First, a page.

The union and lawyers representing two railway employees accused in the Lac-Megantic disaster are urging the Crown to drop the charges in light of recent findings by the Transportation Safety Board.
Engineer Tom Harding, railway traffic controller Richard Labrie and Jean Demaitre, the manager of train operations (and not a member of the union), each face 47 counts of criminal negligence causing death — one for each victim of last summer’s oil-train derailment in the Quebec town. A conviction carries a maximum life sentence.
It’s been determined the weak safety culture of a now-defunct railway company and poor government oversight contributed to an oil train explosion that killed 47 people in Quebec in 2013.
The Transportation Safety Board chairwoman, Wendy Tadros, said her departments report into the disaster determined 18 factors played a role, including a rail company that cut corners and a Canadian regulator (Transport Canada) that did not do proper safety audits.
“We’re asking the Crown to revise the charges against the workers implicated in Megantic,” Daniel Roy, Quebec director of the United Steelworkers, told a news conference. We can see who’s really responsible for this event, this whole tragedy – who really should be now looking for some qualified criminal defence.”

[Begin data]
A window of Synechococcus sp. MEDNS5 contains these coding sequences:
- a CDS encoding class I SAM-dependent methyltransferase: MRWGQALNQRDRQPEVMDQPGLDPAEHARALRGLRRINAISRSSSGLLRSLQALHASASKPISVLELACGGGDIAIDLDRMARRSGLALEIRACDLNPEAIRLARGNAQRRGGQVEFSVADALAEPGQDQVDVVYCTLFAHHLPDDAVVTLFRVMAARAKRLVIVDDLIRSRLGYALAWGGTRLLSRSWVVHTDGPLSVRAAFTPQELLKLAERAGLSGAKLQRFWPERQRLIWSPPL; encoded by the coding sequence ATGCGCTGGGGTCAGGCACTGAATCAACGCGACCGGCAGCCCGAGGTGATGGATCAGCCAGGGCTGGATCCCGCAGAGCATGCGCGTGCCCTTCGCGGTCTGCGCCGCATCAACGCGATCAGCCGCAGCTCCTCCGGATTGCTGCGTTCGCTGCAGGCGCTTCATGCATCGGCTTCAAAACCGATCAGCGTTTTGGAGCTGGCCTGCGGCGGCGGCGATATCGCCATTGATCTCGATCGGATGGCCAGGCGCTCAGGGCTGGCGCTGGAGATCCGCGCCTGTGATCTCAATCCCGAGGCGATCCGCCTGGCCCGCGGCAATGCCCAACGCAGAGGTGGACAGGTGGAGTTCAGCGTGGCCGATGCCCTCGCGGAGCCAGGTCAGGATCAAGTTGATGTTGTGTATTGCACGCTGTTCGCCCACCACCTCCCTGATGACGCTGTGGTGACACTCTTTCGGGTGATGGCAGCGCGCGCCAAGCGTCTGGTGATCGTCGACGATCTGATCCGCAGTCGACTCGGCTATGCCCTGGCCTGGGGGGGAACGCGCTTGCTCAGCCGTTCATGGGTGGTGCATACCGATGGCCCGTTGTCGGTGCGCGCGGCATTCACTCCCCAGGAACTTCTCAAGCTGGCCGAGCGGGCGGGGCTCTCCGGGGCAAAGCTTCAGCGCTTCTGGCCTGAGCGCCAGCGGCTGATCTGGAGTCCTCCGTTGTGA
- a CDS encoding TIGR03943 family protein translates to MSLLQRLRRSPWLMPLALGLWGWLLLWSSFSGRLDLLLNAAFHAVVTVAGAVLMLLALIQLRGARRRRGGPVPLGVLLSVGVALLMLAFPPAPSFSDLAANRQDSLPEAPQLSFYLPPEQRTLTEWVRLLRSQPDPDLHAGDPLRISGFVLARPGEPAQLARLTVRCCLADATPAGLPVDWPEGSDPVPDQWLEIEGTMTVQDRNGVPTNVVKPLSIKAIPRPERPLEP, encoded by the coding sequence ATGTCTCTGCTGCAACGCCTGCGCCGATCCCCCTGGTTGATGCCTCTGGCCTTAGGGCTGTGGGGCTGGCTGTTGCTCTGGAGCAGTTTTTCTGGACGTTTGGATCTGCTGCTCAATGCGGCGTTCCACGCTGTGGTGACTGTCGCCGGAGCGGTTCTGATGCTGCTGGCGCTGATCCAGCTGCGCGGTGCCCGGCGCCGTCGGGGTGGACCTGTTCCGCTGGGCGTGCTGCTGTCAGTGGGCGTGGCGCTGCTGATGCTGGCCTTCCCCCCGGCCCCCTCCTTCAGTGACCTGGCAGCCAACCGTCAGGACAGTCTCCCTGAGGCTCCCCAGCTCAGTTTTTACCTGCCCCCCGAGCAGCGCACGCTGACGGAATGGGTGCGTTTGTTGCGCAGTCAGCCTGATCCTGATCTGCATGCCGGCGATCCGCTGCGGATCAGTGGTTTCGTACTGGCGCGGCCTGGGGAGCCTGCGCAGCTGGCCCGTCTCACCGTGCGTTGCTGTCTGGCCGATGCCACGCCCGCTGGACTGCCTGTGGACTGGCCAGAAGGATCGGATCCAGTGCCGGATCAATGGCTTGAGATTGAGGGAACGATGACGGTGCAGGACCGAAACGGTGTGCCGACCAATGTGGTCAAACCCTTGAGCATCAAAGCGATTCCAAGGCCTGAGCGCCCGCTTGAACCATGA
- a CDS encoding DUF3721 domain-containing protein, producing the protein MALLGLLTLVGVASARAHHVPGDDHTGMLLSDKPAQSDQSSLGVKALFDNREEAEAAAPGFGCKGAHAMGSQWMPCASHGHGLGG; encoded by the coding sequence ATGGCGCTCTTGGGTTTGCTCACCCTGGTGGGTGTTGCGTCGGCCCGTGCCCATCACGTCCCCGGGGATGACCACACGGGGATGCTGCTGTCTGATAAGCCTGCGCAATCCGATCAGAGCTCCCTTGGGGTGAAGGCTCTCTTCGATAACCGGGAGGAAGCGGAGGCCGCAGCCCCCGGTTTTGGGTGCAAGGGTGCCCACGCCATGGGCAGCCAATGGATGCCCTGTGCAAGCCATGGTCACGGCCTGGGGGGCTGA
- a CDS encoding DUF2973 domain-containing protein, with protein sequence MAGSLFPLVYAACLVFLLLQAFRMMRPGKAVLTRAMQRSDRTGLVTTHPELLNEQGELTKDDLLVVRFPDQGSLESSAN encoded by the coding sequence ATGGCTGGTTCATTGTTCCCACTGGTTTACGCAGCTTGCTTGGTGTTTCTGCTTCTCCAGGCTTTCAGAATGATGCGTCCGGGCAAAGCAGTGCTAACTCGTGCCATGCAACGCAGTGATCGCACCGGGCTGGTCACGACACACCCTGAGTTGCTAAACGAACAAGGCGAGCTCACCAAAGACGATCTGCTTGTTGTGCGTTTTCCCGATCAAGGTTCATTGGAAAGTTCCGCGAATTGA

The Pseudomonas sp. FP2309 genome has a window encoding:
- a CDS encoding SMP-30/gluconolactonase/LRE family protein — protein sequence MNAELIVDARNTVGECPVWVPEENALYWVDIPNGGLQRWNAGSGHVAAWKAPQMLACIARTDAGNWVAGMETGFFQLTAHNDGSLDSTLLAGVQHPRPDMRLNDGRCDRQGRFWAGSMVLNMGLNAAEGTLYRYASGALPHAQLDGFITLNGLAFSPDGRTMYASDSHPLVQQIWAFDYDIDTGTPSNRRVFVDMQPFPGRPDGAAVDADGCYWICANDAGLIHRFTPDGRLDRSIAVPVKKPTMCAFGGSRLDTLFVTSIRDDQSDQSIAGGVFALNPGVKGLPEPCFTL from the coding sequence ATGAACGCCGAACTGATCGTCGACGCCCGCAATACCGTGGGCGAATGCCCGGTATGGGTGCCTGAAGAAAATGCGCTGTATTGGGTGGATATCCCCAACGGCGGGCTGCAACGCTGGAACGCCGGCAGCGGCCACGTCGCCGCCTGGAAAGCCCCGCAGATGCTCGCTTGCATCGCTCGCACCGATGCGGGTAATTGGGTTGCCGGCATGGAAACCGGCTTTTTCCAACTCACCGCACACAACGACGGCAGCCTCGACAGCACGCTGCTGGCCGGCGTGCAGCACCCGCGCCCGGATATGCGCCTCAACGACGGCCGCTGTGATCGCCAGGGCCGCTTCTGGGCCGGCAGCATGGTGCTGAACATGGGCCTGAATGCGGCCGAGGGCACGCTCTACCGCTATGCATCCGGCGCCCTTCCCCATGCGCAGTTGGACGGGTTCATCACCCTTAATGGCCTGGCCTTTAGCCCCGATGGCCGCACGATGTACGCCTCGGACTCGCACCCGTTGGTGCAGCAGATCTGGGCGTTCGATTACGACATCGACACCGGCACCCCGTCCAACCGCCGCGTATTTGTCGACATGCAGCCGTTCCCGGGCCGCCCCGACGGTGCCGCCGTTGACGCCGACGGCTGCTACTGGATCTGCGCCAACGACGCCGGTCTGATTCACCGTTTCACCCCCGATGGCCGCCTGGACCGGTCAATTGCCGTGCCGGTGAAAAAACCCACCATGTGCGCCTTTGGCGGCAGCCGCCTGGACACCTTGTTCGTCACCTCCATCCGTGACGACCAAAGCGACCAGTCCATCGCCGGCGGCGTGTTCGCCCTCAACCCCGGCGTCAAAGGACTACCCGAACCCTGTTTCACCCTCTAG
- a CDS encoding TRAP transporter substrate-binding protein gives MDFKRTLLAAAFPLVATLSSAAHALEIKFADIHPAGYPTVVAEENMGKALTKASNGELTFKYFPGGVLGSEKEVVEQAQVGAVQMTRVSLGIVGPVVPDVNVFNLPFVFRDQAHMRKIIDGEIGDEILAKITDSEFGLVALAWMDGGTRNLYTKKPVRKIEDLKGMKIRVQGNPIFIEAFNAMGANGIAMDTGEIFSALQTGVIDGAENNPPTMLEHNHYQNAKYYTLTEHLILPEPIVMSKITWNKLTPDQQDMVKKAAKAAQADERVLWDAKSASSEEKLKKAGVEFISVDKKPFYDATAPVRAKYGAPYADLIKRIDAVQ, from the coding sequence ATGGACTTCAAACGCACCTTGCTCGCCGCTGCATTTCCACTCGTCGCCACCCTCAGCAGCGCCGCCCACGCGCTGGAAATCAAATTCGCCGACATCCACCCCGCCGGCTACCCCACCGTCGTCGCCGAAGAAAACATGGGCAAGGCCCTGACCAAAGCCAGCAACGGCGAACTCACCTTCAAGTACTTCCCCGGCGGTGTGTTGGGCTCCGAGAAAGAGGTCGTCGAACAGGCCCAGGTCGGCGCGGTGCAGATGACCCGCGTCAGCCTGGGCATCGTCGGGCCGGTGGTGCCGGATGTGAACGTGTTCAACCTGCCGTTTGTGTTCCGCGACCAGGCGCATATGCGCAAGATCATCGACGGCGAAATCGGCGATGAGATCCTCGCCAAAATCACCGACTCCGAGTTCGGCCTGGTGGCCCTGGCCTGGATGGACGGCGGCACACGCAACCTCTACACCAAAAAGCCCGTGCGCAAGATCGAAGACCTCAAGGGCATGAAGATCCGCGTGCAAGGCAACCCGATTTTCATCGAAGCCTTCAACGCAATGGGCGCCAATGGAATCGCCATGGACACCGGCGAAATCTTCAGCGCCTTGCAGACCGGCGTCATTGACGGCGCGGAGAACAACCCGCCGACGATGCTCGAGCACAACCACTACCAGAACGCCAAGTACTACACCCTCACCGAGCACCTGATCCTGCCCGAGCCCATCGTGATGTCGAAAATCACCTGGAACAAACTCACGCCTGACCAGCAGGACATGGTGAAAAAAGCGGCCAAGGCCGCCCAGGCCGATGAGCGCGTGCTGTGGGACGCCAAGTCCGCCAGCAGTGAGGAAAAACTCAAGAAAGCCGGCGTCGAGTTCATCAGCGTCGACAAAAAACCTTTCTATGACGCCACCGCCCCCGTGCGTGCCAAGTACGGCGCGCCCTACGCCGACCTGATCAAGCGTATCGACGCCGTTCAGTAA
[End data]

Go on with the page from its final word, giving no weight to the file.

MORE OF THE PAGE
Attorney Thomas Walsh, who represents Harding, said his client’s actions amounted to “human error,” not “wanton and reckless disregard,” which he added is necessary for a criminal-negligence conviction.
Walsh is calling on authorities to read the TSB report closely and consider pressing charges against corporate and government officials.
“Who’s responsible for the system? Walsh asked. It’s not Thomas Harding. He works in that system.”
A spokesperson for the prosecutor’s office said the TSB report does not change anything about the police evidence that was already evaluated by the Crown.
Class action lawsuits are also pending.